That which would provide less maintenance burden from Porteus - and if possible, in the long run too.

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Re: The future of Porteus

Post#202 by fanthom » 05 Jan 2016, 12:58

What is important is leveraging as much work from upstream as possible.
Agree in 100%.

For the last couple of weeks i was fighting with Mesa upgrade in Kiosk. System locked up completely on Intel GPU when starting Xorg. No debugging possible, no help from google.
After countless number of tries i have found that i need to abandon i486 arch and move to i586 as 'march=i486 mtune=i686' gcc flags no longer produces correct code for the Intel driver. 'march=i586 mtune=i686' is the way to go now.

Surprise surprise: Slackware introduced first i586 packages for Mesa and librdm in May 2015:
ftp://ftp.osuosl.org/pub/slackware/slac ... ngeLog.txt

Code: Select all

x/libdrm-2.4.60-i586-1.txz:  Upgraded.
x/mesa-10.5.4-i586-1.txz:  Upgraded.
They must be hit by this bug already and I could avoid the pain of debugging this problem myself if kiosk was strictly based on upstream distro (gentoo leaves the freedom of picking random gcc and USE flags == not everything is tested super well).

@brokenman
I would consider switching Desktop edition to Ubuntu LST as dimx pointed in his previous post. I cant do the same for kiosk as its very specific distro where Ubuntu would not fit well (bloat wise).
Please add [Solved] to your thread title if the solution was found.

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Re: The future of Porteus

Post#203 by brokenman » 05 Jan 2016, 22:55

We do not know for sure, but there is also selinux and other technologies that NSA could incorporate somehow and they could get whatever we write/do/script/etc.
Wouldn't it much more effective (and sneakier) to hijack some other core package that all linux like systems use? I mean, everybody is saying systemd could be where the nasty stuff is hidden so why would someone hide something where everyone is looking? It just doesn't make sense. In any case, they are beyond this now. Why not go even higher, to the hardware manufacturers. Doesn't matter what OS you run if the hardware is bugged.

Anyway, enough of the systemd bashing. It's there, it works, we aren't using it.

So what would the advantages be of an Ubuntu based Porteus over arch? I've never used ubuntu. When I look at the livecd operating systems there are many for Ubuntu, but not so many for arch.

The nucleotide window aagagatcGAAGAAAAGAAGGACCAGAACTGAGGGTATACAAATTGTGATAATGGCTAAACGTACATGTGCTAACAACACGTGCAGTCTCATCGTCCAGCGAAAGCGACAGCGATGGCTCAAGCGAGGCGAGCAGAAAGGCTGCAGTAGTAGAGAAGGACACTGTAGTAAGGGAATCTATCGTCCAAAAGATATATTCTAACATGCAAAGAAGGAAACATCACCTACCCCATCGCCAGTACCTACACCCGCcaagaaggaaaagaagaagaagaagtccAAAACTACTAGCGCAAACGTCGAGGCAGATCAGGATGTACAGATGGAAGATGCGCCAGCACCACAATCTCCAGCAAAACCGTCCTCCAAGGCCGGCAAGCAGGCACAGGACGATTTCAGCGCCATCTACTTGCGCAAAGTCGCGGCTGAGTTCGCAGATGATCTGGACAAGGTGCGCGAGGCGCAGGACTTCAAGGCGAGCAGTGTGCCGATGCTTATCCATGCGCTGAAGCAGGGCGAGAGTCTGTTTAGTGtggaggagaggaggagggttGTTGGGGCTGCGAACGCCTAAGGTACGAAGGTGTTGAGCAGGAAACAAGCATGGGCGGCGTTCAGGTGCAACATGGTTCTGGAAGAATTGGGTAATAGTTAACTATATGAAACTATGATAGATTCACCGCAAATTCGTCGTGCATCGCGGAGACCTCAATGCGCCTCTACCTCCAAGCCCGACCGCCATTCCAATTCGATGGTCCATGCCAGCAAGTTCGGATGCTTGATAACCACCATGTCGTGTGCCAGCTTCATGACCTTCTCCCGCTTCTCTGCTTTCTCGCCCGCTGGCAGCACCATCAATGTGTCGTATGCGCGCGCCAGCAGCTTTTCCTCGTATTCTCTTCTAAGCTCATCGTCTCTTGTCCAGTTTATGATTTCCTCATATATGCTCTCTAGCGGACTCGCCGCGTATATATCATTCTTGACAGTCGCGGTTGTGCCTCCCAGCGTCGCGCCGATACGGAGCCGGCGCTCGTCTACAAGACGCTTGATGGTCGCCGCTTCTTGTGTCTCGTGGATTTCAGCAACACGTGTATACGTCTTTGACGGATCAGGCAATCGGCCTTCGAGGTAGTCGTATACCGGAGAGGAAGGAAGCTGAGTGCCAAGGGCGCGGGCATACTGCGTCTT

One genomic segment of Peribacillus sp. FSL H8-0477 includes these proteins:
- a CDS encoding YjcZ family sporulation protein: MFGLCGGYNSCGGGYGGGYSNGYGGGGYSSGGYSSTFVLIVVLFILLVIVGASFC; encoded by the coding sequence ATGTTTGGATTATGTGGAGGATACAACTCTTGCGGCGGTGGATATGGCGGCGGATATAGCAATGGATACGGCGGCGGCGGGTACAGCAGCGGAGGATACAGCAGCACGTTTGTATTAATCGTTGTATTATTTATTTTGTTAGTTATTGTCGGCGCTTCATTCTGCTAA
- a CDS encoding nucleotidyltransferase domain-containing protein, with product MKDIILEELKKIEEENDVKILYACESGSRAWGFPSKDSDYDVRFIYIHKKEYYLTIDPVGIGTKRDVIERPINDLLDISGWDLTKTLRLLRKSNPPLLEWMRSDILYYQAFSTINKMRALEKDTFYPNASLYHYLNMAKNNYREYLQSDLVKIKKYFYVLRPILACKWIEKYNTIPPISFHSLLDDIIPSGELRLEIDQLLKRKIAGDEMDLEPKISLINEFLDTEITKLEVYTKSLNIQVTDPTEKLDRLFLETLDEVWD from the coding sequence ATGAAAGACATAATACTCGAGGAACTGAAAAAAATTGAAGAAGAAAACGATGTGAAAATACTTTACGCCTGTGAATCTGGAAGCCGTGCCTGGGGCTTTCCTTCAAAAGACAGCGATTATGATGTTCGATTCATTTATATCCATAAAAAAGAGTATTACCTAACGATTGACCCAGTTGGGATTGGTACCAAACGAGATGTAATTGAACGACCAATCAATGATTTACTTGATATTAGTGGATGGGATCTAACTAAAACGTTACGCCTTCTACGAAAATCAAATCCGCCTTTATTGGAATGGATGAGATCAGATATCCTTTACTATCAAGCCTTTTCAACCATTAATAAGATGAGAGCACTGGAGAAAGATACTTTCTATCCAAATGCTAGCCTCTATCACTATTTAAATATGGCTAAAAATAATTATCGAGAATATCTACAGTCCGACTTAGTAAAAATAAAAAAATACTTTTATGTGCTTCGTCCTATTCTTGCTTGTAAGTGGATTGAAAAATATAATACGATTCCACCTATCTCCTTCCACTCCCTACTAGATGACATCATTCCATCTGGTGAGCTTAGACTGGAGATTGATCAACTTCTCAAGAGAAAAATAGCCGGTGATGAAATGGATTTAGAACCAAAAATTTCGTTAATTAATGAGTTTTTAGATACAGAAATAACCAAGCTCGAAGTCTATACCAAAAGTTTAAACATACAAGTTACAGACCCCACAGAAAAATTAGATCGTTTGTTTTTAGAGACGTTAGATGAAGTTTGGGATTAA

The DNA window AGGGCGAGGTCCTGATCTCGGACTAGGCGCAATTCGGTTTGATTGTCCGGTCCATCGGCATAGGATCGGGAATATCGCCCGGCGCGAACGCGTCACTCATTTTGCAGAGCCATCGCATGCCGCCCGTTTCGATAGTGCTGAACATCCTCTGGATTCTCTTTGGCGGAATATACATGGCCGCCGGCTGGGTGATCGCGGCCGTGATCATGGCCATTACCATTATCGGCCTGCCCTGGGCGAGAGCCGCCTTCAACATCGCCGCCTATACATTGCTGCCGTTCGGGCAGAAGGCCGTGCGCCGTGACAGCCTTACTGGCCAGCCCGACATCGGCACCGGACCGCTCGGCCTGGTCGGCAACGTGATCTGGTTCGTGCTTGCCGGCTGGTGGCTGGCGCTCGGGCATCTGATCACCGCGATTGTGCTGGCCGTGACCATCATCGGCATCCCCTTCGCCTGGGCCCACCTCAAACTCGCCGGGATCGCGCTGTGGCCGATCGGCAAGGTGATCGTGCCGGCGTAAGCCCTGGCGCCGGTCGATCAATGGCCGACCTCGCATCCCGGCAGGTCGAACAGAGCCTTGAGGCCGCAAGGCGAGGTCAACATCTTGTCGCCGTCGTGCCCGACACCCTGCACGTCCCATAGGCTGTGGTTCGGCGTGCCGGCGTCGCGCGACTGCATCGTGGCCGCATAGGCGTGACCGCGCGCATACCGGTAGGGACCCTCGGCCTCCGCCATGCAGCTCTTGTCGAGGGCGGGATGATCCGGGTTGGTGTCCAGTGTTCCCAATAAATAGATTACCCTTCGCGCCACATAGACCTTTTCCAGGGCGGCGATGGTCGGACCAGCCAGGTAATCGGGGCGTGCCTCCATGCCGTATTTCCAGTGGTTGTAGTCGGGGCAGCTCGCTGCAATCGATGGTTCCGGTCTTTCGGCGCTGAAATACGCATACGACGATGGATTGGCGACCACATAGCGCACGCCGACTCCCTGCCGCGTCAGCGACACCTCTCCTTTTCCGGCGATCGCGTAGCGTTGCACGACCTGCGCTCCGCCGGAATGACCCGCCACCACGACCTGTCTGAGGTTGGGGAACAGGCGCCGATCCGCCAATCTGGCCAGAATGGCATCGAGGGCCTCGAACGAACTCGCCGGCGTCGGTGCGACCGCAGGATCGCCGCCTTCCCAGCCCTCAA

How do i become super user?
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Re: The future of Porteus

Post#204 by aus9 » 06 Jan 2016, 06:57

When I look at the livecd operating systems there are many for Ubuntu, but not so many for arch.
yep List of live CDs: Ubuntu-based

and scroll up to see the arch list.

aus9

Re: The future of Porteus

Post#205 by aus9 » 06 Jan 2016, 07:17

So what would the advantages be of an Ubuntu based Porteus over arch?
Actually I think the question should be more vague and say based over any other distro?

And here the plot thickens.

generally we agree that the reasons to change away from Slackware are threefold or more?
1) lack of ready made packages off the shelf so a newbie says I want X and can get it
------so distros based not on Slackware feature strongly here such as Debian Ubuntu etc

2) Difficulty in maintaining the base
Has many causes of which at least one relates to what is commonly called dependency issues.

Below is just a hypothetical example can be true quite often
--if upstream maintainer for (say) glibc updates and downstream distro maintainer updates but other downstream maintainers don't update there can be breakage for some software

Debian has a stable, testing and unstable branch. "Most" experienced Debian users tend to opt for either a mix of stable and testing or go whole hog and go unstable.
unstable is of course a rolling release.

*Ubuntu is mainly a type of Debian stable distro.

3) An off-shoot of this chat is those wanting less frequent updates would want a base that is NOT rolling. But then suffer some pain just as some Debian software might take 2 years to get from unstable to stable.

I fall into the camp of wanting frequent updates and so don't really care how out-of-date the iso is, as long as on my hd install I can update it.